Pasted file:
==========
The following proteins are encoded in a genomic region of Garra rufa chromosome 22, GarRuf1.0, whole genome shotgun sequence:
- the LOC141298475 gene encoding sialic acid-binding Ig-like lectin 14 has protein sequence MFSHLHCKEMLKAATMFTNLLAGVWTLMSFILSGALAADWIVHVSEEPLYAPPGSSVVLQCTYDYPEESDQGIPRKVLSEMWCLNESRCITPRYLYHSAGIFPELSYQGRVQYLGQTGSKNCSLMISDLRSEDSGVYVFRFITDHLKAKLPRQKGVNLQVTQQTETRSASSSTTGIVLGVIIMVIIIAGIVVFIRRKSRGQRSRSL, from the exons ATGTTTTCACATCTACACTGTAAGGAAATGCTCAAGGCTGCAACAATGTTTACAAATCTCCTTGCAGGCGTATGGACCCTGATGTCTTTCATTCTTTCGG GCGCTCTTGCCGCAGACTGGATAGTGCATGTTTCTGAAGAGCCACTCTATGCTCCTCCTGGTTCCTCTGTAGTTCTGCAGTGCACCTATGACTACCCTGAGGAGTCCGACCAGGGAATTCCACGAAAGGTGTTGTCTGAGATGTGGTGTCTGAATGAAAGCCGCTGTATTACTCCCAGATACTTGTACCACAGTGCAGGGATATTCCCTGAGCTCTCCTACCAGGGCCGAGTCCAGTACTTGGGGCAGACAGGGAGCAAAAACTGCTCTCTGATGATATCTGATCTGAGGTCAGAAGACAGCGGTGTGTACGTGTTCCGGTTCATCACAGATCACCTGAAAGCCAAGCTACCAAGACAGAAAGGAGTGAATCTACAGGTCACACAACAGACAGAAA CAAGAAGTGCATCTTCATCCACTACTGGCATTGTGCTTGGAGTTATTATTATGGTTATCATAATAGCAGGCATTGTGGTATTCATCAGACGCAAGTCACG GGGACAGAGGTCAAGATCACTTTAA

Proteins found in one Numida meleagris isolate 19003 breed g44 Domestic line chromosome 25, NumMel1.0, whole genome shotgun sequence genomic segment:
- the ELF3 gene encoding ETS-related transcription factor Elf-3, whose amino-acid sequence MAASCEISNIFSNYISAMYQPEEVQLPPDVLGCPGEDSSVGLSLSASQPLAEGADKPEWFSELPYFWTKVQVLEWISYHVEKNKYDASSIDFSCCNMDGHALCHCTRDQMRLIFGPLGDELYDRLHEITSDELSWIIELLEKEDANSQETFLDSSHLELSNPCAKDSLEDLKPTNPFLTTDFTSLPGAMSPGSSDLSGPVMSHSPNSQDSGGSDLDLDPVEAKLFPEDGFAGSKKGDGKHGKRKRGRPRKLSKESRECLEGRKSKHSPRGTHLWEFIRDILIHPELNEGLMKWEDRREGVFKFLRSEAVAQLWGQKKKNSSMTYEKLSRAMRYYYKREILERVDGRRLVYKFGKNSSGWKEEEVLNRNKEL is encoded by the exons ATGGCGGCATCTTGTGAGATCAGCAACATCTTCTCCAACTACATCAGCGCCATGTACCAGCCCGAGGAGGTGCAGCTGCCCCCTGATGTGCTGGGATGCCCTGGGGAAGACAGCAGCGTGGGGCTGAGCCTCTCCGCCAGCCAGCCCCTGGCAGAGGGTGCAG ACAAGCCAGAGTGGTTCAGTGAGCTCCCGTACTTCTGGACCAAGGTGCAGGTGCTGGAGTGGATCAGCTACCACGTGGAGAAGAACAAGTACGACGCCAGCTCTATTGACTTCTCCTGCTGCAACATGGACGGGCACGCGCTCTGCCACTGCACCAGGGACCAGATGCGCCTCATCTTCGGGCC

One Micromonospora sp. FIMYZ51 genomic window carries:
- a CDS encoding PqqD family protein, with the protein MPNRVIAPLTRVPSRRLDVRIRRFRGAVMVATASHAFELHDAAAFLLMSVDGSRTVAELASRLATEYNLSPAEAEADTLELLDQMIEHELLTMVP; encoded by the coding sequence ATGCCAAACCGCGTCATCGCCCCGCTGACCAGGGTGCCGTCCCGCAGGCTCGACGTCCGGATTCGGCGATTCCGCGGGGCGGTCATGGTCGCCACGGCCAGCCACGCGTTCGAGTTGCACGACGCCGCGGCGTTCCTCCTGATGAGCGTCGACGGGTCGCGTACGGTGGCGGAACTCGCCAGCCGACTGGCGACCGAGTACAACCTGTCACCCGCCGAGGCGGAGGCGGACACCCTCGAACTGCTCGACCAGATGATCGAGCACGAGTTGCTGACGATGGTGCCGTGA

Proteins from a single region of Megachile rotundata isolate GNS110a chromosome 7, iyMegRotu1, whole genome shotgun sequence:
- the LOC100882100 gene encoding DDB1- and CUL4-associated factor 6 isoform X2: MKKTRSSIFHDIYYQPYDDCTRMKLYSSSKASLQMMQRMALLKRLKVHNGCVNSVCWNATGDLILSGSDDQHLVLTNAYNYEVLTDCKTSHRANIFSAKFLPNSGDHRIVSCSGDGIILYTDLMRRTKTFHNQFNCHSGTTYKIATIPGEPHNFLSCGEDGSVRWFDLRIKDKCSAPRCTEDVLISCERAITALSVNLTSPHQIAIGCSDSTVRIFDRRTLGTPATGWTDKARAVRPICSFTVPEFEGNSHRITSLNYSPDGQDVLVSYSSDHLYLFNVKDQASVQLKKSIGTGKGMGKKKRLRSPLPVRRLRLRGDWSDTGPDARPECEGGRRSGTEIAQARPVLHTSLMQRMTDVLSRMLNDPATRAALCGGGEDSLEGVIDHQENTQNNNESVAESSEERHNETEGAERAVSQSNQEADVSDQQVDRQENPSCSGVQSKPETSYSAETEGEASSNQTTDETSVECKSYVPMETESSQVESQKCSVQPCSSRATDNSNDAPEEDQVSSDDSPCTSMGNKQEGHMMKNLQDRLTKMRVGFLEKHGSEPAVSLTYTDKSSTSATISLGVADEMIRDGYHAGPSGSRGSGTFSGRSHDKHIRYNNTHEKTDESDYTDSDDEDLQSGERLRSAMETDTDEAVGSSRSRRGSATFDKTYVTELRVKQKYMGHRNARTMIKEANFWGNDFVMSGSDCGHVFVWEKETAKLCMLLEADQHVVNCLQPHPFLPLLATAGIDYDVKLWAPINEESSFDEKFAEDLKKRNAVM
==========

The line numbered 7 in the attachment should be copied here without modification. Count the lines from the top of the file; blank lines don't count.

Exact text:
Proteins from a single region of Megachile rotundata isolate GNS110a chromosome 7, iyMegRotu1, whole genome shotgun sequence: